3 - To this day, they still contribute lots of code back to Wine.

Quote
Why not?


Corporate mindset. Go figure it out.
Title: TAK - Source code release and conversion
Post by: kwanbis on 2007-01-31 13:18:47
Dude, you have no clue whatsoever.

i probably have too many things on my head ...

1 - Wine was never BSDish. It was first licensed under the MIT license, and later under the LGPL. It was never under the GPL either.

sorry, i mean LGPL (i was asking for LGPL, remember?).

CodeWeavers - makers of Crossover Office - pretty much OWNS wine. They also hire the Wine project leader, Alexandre Julliard, and several other key developers. So, it's the other way around: you should be thanking CodeWeavers for releasing parts of their software under the LGPL.

i actually thought it was a problem with codeweavers ... but no ... anyway, the important thing, is that a company like codeweavers, was worried about the MIT (per your comments) type license, and wanted the LGPL, to protect WINE and themselves .... here is an open letter:

Jeremy White, the CEO of CodeWeavers, a major contributor to the WINE project, has put forward a strong proposal that the license of WINE be changed from its currently BSD-style terms to a GPL or LGPL ("xGPL") license instead. The change, if implemented, would ensure that all enhancements or extensions made to WINE by any individual or company would be available to benefit the WINE project. With the proposed new license, if you start from WINE source and modify or enhance what you get, you must make what you have done available to the WINE project -- which is a fundamental principle of the GNU General Public License (GPL) under which the Linux kernel is released. White says his motivation is to prevent companies from taking WINE and turning it into a closed, proprietary product, which is permitted by the current BSD-style license.

Here is Jeremy White's open letter to the WINE community . . .

Quote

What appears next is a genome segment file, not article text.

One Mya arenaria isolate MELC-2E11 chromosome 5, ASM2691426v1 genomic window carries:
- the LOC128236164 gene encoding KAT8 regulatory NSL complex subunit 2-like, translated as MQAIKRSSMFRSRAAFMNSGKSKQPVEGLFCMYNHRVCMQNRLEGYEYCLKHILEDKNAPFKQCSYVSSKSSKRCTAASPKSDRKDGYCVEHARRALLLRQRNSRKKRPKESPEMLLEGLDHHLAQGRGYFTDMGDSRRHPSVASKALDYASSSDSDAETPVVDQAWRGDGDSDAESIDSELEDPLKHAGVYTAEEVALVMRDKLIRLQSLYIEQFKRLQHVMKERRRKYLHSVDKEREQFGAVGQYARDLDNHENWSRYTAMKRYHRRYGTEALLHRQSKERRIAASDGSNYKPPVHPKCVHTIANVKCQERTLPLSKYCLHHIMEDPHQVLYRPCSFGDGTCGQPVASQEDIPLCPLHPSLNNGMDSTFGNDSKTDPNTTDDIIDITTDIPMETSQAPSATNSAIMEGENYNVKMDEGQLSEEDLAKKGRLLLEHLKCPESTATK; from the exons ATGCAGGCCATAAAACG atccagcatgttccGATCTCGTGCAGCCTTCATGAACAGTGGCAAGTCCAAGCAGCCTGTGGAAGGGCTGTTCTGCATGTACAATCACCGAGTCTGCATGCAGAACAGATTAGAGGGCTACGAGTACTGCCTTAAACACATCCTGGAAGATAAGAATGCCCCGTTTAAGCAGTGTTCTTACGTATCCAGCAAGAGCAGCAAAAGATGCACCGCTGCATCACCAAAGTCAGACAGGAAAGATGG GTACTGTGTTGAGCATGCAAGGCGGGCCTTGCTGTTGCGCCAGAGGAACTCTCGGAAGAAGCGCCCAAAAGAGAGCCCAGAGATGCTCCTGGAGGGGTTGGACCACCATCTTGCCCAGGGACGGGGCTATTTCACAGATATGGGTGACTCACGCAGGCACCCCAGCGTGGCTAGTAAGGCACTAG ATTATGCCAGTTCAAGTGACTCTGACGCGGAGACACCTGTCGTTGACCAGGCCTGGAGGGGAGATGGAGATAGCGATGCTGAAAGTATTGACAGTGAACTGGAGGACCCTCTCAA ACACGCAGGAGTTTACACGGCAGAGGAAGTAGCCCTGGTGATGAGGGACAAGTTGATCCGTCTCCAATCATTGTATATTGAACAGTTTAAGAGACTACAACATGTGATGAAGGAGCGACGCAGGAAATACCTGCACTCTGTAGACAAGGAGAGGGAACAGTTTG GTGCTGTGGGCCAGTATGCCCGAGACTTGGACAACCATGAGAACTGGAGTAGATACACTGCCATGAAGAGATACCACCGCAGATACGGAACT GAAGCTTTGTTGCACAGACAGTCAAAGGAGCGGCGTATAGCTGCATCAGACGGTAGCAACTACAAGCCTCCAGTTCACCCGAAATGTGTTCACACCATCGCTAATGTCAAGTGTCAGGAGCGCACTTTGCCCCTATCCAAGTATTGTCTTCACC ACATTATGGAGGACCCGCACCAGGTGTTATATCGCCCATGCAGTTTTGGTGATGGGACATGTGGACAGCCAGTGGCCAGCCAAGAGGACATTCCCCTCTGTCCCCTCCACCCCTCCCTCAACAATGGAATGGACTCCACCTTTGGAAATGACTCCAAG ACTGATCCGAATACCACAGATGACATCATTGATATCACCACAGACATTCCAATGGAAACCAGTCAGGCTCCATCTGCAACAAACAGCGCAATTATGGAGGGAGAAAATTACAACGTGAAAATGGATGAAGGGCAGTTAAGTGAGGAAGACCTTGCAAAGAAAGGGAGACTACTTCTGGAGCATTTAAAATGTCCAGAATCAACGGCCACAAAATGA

Subject: Wine license change
From: Jeremy White (jwhite@codeweavers.com)
Date: Wed Feb 06 2002 - 17:54:05 EST

Folks,

Some recent events have occurred that have made me change my opinion about a Wine license change.

During my involvement in the Wine project, I have always striven to make sure that I, and my company, did what was best for the Wine project. I believe Wine's success will help to make the world a better place. To that end, often through difficult personal negotiations, I have always insured that all of my contracts require that all code changes be returned to Wine. This, in effect, treats Wine as an LGPL product.

You can argue that the flexibility granted by the Wine license has meant that I received some business I would not otherwise have had. Gav, for example, has pointed out that Corel would never have worked on Wine if not for its license. There are two ironies there - first, Corel has always been a great Wine citizen, IMO, never 'abusing' the license. Second, while we did work with Corel to help them with Wine, we never signed a contract with them. Their lawyers and I were never able to agree on a contract that we thought would sufficiently protect Wine. Fortunately for me, we were able to work with Corel without a contract, but this issue to this day creates unnecessary friction between my company and Corel.